PLANT.  Each seed package will say the depth and spacing of the seeds.  If you keep all of the rows uncovered until the very end, then kids can see the different types of seeds all at once and reduce the chance of doubling up on a row.  Gently cover the seeds with starter mix.  Do not pack it down.  Place the clear plastic cover on top of your seed tray.

WATCH.  A light source, set on a timer for 16 hours of light, is essential for strong plants.  The tray should be set in a place where the bulb is nearly touching the top of the tray cover.  Keep the cover on until the first true leaves are well established (the cotyledons look like leaves but they are actually part of the seed).  The seedlings will grow toward the light- if that’s a sunny window your plants will grow sideways and spindly.  Preferably, a fluorescent light hung from a shelf or stand can be raised or lowered with chains.  Small fluorescent lights, designed to be mounted under cabinetry, can be purchased at hardware stores for a reasonable price.  If you find a light source that has hardwiring only, many stores will wire a cord with plug-in, especially if you mention the project is for a classroom.  If you already have a fluorescent light under the cabinetry, then place the tray on stacks of books until the bulb is right above, almost touching, the clear plastic tray lid.  As the plants grow you will be able to remove books to adjust growth space for the plants.  Do not add water to the starter mix.  Water that was squished into the mix provides enough moisture for the seeds.  Condensation collecting on the tops and sides of the lids is a good sign.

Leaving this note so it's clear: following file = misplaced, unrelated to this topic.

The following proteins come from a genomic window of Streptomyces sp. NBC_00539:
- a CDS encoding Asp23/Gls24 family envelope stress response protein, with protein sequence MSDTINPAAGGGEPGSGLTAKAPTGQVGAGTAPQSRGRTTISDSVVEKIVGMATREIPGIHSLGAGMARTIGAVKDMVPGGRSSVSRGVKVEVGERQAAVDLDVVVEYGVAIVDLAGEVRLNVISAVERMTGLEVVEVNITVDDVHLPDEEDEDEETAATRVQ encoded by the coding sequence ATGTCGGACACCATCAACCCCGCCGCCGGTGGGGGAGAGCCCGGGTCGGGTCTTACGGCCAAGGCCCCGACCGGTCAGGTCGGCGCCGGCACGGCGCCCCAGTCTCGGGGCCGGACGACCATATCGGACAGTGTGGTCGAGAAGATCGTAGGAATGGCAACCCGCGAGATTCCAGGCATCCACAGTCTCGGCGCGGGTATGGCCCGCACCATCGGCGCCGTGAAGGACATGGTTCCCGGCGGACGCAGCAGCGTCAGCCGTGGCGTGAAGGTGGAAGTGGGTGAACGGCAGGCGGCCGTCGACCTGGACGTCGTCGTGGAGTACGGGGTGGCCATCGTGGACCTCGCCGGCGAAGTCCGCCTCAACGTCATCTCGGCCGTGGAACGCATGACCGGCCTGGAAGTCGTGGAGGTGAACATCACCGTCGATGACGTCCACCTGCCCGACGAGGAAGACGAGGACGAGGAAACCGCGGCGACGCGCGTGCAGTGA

WAIT.  Eventually the seedlings will grow tall enough to reach the tray lid.  Do not remove the lid all at once.  Instead give the plants a chance to adjust slowly by creating a ventilation crack with a pencil, ruler, or stick in-between the lid and tray on one end then a few days later increase it to both ends.

TRANSPLANT.  Now that at least 3-4 weeks have passed, your seedlings are ready to be transplanted into potting soil.  A sure sign is when the first true leaves (looks like 2nd set of leaves) appear.  This timing will vary for the plant type (kale, tomatoes, peppers, etc) you are growing.  Yogurt cups with holes in the bottom, egg cartons which can be watered from the bottom, or plastic sectioned plant pots that can be purchased are all good options for containers.  Gently dig up the seedling roots (no stem pinching) then lift it into a container filled half full with potting soil and add a little water.  Gently place potting soil around the seedling roots and some of the stem.  Tomatoes like to be planted deeply or even sideways up to the first leaves since those little fuzzy hairs on tomato plants become new roots.  Line up the new containers in the rectangular black trays and water them from the bottom.   Resist the urge to water from the top.

LIGHTS ON.  Place your trays with little seedlings under the lamps again.  This time without the lid.  The lamp bulbs should be just about the plant tops.  Check the plants everyday, and water from the bottom as needed.   Some specialty garden stores sell root stimulator (nitrogen, phosphate, potash) that can be mixed with the water you add to the bottom of the trays.  I do not recommend using products that contain plant hormone stimulators.

OUTSIDE.  Those tiny plants need to be eased out the door, just like an elementary school kid slowly eating breakfast on a Monday morning.  Now is the time to move them to a sunny window and turn trays daily as they will grow towards the light.  Once outdoor temps are warm enough begin placing the trays outside for the “hardening off” process.  “Hardening off” the plants means slowly helping the plants adjust to natural sunlight and cooler temperatures.  After 5-10 days with days outside and night times inside and warm enough soil temperatures then you can put them into the garden or pots outdoors.  In the Minneapolis Metro area, that is typically the end of May. Trays can be rinsed and stored away until next spring.

Play. Learn. Love.

April 2014